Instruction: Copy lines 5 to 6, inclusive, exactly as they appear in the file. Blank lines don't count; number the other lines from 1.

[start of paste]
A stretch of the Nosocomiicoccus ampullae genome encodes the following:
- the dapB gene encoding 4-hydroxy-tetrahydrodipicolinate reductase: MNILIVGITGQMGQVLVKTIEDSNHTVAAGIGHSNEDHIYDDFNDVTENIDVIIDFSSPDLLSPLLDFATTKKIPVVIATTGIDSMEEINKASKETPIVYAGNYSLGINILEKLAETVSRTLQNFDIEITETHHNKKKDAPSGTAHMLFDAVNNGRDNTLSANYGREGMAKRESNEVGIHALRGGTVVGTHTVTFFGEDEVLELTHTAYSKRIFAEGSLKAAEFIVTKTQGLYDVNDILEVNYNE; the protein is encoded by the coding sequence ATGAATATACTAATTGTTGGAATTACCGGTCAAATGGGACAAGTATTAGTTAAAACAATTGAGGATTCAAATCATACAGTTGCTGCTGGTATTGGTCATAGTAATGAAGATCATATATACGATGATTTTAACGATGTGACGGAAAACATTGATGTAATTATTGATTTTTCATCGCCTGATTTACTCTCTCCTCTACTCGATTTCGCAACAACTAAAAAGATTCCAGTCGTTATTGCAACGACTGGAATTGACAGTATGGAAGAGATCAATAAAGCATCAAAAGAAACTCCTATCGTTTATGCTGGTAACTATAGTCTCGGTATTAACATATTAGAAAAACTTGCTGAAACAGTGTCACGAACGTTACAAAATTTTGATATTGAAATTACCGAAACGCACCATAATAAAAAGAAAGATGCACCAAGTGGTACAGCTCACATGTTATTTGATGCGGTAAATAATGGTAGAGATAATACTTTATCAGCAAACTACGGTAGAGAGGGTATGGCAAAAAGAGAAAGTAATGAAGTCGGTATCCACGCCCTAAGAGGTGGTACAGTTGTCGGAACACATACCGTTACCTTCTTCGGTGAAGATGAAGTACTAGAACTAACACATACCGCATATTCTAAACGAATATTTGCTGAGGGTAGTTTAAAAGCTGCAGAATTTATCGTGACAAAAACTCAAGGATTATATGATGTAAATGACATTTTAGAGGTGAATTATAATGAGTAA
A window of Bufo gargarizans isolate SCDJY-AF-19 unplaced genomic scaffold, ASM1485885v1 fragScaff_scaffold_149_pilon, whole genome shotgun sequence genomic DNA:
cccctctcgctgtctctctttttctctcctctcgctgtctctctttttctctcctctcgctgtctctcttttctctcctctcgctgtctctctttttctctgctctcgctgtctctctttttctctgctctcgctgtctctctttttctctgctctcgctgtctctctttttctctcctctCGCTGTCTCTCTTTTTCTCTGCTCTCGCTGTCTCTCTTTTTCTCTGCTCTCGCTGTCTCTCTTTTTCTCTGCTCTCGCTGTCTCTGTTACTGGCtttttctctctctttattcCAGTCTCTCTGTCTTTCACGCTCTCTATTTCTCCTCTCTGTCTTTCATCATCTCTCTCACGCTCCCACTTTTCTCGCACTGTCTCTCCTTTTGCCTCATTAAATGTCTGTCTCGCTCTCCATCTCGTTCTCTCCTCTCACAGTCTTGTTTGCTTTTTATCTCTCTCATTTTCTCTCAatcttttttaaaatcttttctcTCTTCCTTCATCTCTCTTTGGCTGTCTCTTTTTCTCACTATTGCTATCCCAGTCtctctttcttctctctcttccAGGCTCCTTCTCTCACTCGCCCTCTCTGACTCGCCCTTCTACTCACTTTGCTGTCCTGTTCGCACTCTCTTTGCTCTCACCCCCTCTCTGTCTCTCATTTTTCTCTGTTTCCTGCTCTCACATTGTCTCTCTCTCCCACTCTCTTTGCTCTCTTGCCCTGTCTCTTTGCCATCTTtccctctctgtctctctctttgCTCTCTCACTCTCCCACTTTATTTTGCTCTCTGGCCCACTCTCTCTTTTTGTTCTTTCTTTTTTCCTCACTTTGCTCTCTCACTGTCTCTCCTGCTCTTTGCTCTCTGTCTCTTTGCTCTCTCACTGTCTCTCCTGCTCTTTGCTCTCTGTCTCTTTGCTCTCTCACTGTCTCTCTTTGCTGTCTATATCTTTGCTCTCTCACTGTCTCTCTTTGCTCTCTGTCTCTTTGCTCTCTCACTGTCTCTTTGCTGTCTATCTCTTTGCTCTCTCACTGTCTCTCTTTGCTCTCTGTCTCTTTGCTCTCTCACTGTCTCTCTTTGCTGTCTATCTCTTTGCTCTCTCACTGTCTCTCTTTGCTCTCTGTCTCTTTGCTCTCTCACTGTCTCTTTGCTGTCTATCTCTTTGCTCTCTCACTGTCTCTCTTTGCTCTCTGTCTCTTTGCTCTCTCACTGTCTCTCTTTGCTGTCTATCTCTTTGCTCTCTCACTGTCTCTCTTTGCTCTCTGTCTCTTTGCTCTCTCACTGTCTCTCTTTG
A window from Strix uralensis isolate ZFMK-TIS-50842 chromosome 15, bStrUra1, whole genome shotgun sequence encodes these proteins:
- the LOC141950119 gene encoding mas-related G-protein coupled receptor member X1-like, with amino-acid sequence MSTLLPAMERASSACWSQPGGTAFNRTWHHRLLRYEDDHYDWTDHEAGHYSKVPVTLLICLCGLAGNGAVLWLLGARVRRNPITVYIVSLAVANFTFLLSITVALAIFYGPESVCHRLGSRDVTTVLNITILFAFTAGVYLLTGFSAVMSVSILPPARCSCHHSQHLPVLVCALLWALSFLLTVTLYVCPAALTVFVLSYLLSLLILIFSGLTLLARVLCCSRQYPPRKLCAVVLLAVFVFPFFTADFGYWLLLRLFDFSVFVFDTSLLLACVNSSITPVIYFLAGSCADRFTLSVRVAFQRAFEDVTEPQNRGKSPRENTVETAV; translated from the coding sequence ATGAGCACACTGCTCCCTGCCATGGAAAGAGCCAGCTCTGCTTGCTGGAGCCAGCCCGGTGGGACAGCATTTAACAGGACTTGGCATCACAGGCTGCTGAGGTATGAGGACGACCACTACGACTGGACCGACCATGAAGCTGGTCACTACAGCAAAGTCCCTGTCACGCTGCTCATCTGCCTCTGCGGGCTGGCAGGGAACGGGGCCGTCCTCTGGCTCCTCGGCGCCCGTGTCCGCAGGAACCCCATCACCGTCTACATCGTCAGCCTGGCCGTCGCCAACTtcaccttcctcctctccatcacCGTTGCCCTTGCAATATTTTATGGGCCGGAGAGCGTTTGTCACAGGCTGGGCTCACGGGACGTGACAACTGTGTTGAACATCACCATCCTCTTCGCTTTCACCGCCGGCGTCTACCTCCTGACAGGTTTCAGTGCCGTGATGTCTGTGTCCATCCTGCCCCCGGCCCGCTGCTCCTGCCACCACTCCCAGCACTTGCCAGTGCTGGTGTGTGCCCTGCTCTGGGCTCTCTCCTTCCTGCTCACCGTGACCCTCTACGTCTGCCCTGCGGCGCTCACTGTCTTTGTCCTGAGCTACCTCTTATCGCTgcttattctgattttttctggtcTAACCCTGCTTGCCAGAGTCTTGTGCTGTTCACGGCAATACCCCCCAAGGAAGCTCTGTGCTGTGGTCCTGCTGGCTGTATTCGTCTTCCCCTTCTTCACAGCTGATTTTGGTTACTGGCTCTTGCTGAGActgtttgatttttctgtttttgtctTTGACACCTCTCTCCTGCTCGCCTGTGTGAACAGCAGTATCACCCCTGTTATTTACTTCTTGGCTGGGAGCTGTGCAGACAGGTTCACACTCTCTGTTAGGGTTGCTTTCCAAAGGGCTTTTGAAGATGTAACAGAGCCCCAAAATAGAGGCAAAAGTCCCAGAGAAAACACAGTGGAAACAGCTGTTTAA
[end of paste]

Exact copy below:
A window from Strix uralensis isolate ZFMK-TIS-50842 chromosome 15, bStrUra1, whole genome shotgun sequence encodes these proteins:
- the LOC141950119 gene encoding mas-related G-protein coupled receptor member X1-like, with amino-acid sequence MSTLLPAMERASSACWSQPGGTAFNRTWHHRLLRYEDDHYDWTDHEAGHYSKVPVTLLICLCGLAGNGAVLWLLGARVRRNPITVYIVSLAVANFTFLLSITVALAIFYGPESVCHRLGSRDVTTVLNITILFAFTAGVYLLTGFSAVMSVSILPPARCSCHHSQHLPVLVCALLWALSFLLTVTLYVCPAALTVFVLSYLLSLLILIFSGLTLLARVLCCSRQYPPRKLCAVVLLAVFVFPFFTADFGYWLLLRLFDFSVFVFDTSLLLACVNSSITPVIYFLAGSCADRFTLSVRVAFQRAFEDVTEPQNRGKSPRENTVETAV; translated from the coding sequence ATGAGCACACTGCTCCCTGCCATGGAAAGAGCCAGCTCTGCTTGCTGGAGCCAGCCCGGTGGGACAGCATTTAACAGGACTTGGCATCACAGGCTGCTGAGGTATGAGGACGACCACTACGACTGGACCGACCATGAAGCTGGTCACTACAGCAAAGTCCCTGTCACGCTGCTCATCTGCCTCTGCGGGCTGGCAGGGAACGGGGCCGTCCTCTGGCTCCTCGGCGCCCGTGTCCGCAGGAACCCCATCACCGTCTACATCGTCAGCCTGGCCGTCGCCAACTtcaccttcctcctctccatcacCGTTGCCCTTGCAATATTTTATGGGCCGGAGAGCGTTTGTCACAGGCTGGGCTCACGGGACGTGACAACTGTGTTGAACATCACCATCCTCTTCGCTTTCACCGCCGGCGTCTACCTCCTGACAGGTTTCAGTGCCGTGATGTCTGTGTCCATCCTGCCCCCGGCCCGCTGCTCCTGCCACCACTCCCAGCACTTGCCAGTGCTGGTGTGTGCCCTGCTCTGGGCTCTCTCCTTCCTGCTCACCGTGACCCTCTACGTCTGCCCTGCGGCGCTCACTGTCTTTGTCCTGAGCTACCTCTTATCGCTgcttattctgattttttctggtcTAACCCTGCTTGCCAGAGTCTTGTGCTGTTCACGGCAATACCCCCCAAGGAAGCTCTGTGCTGTGGTCCTGCTGGCTGTATTCGTCTTCCCCTTCTTCACAGCTGATTTTGGTTACTGGCTCTTGCTGAGActgtttgatttttctgtttttgtctTTGACACCTCTCTCCTGCTCGCCTGTGTGAACAGCAGTATCACCCCTGTTATTTACTTCTTGGCTGGGAGCTGTGCAGACAGGTTCACACTCTCTGTTAGGGTTGCTTTCCAAAGGGCTTTTGAAGATGTAACAGAGCCCCAAAATAGAGGCAAAAGTCCCAGAGAAAACACAGTGGAAACAGCTGTTTAA